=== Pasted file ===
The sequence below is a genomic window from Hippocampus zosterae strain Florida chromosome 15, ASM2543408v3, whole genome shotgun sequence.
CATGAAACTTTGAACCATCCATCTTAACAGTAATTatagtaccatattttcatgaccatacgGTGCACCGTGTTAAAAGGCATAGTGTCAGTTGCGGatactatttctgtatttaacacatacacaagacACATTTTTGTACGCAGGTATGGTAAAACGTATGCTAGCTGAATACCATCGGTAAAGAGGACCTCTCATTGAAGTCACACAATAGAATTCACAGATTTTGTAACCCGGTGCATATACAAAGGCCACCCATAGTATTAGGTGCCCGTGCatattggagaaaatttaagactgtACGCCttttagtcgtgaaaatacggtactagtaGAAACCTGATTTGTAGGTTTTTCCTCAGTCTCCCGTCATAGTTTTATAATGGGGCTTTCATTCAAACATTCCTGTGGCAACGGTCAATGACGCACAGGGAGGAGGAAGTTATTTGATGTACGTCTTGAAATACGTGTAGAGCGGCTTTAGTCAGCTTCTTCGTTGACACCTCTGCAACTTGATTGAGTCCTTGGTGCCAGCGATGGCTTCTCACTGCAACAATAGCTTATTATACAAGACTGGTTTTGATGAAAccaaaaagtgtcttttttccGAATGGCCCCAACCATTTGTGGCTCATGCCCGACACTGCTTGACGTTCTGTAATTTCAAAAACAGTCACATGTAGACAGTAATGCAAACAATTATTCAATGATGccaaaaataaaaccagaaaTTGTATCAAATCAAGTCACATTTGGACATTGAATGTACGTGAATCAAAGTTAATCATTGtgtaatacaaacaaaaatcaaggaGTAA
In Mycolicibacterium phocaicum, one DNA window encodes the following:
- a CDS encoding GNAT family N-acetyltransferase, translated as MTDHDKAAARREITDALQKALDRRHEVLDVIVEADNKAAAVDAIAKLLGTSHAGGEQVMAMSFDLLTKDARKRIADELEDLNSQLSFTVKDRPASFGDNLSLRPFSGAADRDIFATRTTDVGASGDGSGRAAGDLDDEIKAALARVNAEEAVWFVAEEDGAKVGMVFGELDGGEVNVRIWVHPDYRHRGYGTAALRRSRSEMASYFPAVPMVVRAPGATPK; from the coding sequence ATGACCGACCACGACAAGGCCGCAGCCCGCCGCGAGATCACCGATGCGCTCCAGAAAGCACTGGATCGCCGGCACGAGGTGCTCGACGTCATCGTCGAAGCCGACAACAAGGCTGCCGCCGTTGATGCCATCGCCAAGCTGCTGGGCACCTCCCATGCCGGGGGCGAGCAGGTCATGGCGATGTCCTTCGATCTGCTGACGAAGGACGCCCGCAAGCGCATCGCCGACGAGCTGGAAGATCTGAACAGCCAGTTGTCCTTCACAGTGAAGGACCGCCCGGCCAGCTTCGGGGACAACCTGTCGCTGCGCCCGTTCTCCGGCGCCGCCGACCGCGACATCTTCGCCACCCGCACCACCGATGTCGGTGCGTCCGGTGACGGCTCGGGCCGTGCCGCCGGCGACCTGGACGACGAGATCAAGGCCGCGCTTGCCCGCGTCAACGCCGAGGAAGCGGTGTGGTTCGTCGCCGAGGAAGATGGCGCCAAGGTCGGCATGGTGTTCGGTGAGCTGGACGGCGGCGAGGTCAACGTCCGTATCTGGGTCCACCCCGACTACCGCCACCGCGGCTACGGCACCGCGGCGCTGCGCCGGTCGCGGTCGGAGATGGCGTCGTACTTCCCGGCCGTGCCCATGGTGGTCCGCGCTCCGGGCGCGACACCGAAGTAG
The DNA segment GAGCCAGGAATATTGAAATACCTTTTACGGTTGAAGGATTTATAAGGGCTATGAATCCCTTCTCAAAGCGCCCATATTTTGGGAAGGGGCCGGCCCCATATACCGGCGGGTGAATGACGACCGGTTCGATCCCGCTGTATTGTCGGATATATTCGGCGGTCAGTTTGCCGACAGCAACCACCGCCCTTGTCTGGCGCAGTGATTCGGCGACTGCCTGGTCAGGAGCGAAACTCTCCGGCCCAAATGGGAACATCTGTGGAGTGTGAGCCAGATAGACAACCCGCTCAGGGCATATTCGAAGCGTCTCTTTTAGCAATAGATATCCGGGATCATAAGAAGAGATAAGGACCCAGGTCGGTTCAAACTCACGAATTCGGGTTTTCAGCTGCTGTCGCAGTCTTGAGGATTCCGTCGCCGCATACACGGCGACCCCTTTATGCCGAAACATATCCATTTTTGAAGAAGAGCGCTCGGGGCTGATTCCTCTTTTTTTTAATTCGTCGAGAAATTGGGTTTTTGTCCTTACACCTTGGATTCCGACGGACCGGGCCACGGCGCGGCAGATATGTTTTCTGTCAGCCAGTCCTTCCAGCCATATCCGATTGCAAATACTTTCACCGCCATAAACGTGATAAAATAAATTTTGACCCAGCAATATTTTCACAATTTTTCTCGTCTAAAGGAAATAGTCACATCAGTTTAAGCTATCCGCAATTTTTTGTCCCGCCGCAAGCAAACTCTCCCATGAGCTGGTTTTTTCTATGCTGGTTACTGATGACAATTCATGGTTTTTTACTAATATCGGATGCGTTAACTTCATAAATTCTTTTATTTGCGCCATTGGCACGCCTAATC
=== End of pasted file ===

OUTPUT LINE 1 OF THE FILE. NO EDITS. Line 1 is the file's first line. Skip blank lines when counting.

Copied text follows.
The sequence below is a genomic window from Hippocampus zosterae strain Florida chromosome 15, ASM2543408v3, whole genome shotgun sequence.